Changing The Channel At KHON
Wednesday - February 08, 2006
The most talked about local story this month? The seeming implosion of KHON-TV, Channel 2. Anchor Joe Moore went on-air-public about his unhappiness with the newest Mainland owners. General manager Rick Blangiardi resigned. Then several other key people.
But don’t bet on a meltdown. Changes in management, layoffs and new technology come with pain and resentment. KGMB-9 went through all that in the ‘80s. It suffered, too, but is back as a challenger for No. 1.
KHON could possibly do better in its diminishing news ratings if it lost Moore and promoted the universally well-liked Leslie Wilcox as chief anchor.
It was politics-as-sidewalk-theater as Outrigger Enterprises and the Waikiki Improvement Association hung City Councilman Charles Djou out to dry.
Both had urged him to press for a law to shut down street performers at night on Kalakaua Avenue. Djou went to the mats for those powerful constituencies, rounded up the votes and got a anti-street-performer bill passed 7-2. Mayor Mufi Hannemann threatened a veto, but 7-2 is veto proof.
Auwe. Outrigger and the WIA switched horses and went with Hannemann’s idea of a talk-story compromise with the performers. Djou’s votes evaporated.
Hannemann came up looking very potent. Djou was left looking like the council’s village idiot.
Lt. Gov. Duke Aiona’s one big idea since he took office - banning alcohol at Aloha Stadium - was 86’ed. The Stadium Authority needs the money from inside beer sales and doesn’t want the wrath (or absence at games) of tailgating fans.
Aiona’s idea rests in that crowded political bin labeled “To Be Studied More.”
What we seem to lack in Honolulu is institutional memory among the frontline journalists and great wisdom on the part of their editors.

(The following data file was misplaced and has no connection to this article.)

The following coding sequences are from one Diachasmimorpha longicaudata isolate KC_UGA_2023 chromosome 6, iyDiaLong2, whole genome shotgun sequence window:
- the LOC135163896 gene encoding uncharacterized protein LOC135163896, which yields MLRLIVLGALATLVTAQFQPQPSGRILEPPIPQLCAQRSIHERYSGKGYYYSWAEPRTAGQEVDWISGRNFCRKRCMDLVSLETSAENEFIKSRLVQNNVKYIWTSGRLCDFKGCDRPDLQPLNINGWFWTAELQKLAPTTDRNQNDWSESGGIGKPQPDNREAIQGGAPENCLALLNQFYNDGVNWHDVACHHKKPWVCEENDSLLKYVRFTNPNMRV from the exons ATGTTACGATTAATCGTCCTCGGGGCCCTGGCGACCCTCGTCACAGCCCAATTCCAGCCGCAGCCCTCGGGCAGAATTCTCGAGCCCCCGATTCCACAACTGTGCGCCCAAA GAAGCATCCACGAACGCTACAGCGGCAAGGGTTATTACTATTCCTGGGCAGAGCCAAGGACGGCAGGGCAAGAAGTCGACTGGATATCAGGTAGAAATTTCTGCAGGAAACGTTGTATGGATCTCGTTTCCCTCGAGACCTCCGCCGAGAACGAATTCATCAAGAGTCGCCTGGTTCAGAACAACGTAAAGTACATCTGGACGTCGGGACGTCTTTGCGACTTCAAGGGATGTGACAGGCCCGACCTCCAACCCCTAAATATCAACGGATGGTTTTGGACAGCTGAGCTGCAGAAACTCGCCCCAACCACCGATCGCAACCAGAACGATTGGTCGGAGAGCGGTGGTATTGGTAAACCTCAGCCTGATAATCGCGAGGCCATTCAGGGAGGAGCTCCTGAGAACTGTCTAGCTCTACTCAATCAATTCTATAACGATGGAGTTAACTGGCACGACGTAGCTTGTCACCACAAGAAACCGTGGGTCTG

I got smacked in the face by this realization as I read through a piece in the Star-Bulletin last week by reporter Mary Vorsino.
It was called “Voices of the Homeless” and was a great topic - how the homeless have no effective lobby for housing and programs in the Legislature. I wanted to shout “hooray”!
Alas, who should be the tug-your-heart subjects of this important piece of reporting? Marie Beltran and her husband, John Keawemauhili.
Let me tell you about Marie and John. (Actually, any veteran journalist can tell you about them - the same story I’ll lay out here.)
Marie and John have been professional beach livers for more than a dozen years. They’ve been offered shelter by several agencies for most of those years. They say they prefer beach living. The police kick them off; they move back.
They seem to enjoy keeping a step ahead of the cops and the social service agencies.
They and their kids could have been in shelters and help programs years ago.
The truly homeless are something we have to deal with better than we have.
Journalists and their editors do not help when they tell us that Marie and John and their five children and 12 grandchildren live (again) at Mokuleia Beach Park because they have nothing else.
That’s not true.
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